DOI link for Epilogue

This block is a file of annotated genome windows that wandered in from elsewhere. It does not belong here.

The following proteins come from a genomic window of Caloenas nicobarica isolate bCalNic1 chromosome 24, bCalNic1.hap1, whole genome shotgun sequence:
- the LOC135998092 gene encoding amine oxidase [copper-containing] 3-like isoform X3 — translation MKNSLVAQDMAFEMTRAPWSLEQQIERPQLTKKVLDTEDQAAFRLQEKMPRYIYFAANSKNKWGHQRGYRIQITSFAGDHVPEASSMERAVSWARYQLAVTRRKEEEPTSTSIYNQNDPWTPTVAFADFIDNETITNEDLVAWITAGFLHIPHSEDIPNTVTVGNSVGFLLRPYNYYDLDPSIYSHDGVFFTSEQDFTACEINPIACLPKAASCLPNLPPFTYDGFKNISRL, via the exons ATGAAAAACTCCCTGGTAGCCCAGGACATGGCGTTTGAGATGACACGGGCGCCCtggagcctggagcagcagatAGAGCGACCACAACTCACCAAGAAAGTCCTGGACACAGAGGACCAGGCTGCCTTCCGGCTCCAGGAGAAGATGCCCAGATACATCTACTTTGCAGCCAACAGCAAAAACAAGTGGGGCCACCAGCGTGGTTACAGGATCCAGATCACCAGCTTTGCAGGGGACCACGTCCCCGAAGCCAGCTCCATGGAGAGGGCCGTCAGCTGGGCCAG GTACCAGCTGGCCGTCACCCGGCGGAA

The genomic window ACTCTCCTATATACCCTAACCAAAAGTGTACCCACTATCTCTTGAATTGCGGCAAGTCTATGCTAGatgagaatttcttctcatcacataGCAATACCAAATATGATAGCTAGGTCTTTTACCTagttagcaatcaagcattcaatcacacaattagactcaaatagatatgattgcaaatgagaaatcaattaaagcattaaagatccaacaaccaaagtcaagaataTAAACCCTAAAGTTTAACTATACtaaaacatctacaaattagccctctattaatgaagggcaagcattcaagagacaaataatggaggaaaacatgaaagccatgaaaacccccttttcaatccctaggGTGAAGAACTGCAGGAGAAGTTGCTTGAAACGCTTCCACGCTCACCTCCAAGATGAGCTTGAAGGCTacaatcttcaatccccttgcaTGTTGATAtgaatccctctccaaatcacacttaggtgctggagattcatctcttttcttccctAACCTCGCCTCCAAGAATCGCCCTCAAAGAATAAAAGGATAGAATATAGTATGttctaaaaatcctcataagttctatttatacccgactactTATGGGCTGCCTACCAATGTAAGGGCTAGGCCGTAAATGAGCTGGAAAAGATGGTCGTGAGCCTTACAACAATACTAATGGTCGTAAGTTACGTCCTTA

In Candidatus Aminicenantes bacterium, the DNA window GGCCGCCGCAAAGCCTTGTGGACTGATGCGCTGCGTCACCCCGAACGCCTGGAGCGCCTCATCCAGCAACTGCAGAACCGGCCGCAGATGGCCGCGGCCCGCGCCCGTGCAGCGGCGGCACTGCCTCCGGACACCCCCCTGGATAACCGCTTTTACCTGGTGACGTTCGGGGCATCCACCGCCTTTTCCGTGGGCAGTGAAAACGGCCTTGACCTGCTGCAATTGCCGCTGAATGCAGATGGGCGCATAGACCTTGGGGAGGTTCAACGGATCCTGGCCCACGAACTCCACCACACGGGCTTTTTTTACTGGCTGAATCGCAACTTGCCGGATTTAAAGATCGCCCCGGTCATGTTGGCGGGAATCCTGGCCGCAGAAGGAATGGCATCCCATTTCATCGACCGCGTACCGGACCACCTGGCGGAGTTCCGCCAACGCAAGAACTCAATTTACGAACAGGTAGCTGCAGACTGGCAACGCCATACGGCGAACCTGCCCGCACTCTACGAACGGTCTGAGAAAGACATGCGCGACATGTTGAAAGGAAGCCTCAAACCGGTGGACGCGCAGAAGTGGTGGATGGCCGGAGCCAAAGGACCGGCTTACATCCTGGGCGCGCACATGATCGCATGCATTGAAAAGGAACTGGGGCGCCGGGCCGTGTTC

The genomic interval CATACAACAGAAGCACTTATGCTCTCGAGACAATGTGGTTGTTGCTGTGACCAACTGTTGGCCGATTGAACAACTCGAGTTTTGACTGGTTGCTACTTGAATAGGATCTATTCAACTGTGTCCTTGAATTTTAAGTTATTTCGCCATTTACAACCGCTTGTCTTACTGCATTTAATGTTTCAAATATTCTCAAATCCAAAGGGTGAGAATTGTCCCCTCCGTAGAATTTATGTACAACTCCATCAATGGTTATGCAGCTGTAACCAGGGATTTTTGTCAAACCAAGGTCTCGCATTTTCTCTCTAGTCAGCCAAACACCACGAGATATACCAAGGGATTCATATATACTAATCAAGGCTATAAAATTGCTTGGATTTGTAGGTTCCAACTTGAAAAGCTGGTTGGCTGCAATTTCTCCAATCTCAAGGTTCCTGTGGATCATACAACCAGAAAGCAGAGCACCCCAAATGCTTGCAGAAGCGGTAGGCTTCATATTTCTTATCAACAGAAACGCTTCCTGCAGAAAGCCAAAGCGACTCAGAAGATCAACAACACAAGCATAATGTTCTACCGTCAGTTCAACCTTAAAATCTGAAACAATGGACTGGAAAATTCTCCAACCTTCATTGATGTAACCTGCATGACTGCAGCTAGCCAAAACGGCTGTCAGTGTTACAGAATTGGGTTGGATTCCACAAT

The meaning fundaments are those that are presupposed by each of the four stages of Husserl's phenomenology, namely, multiplicity (Mannigfaltigkeit) and unity as people function in his account of the constitution of the appearance and appearances of what appears. Husserl, the essential structure, the eidos, of the unity proper to what appears, as well as of the unity responsible for generating the multiplicities. The obscurity of multiplicity and unity as the meaning fundaments of phenomenological cognition manifests itself when Husserl's most developed account of the evidence in which the unity of the irreal object is constituted is considered. Husserl's formulation of the phenomenological epoche presupposes this first, Aristotelian, account of the phantasm and therefore that the most fundamental status of the appearance in his formulation of phenomenology follows Aristotle. Whether, however, Husserl's Aristotelian account of the fundamental status of appearance in phenomenology would be able to hold up to the Platonic critique of the phantasm's intrinsic corrigibility.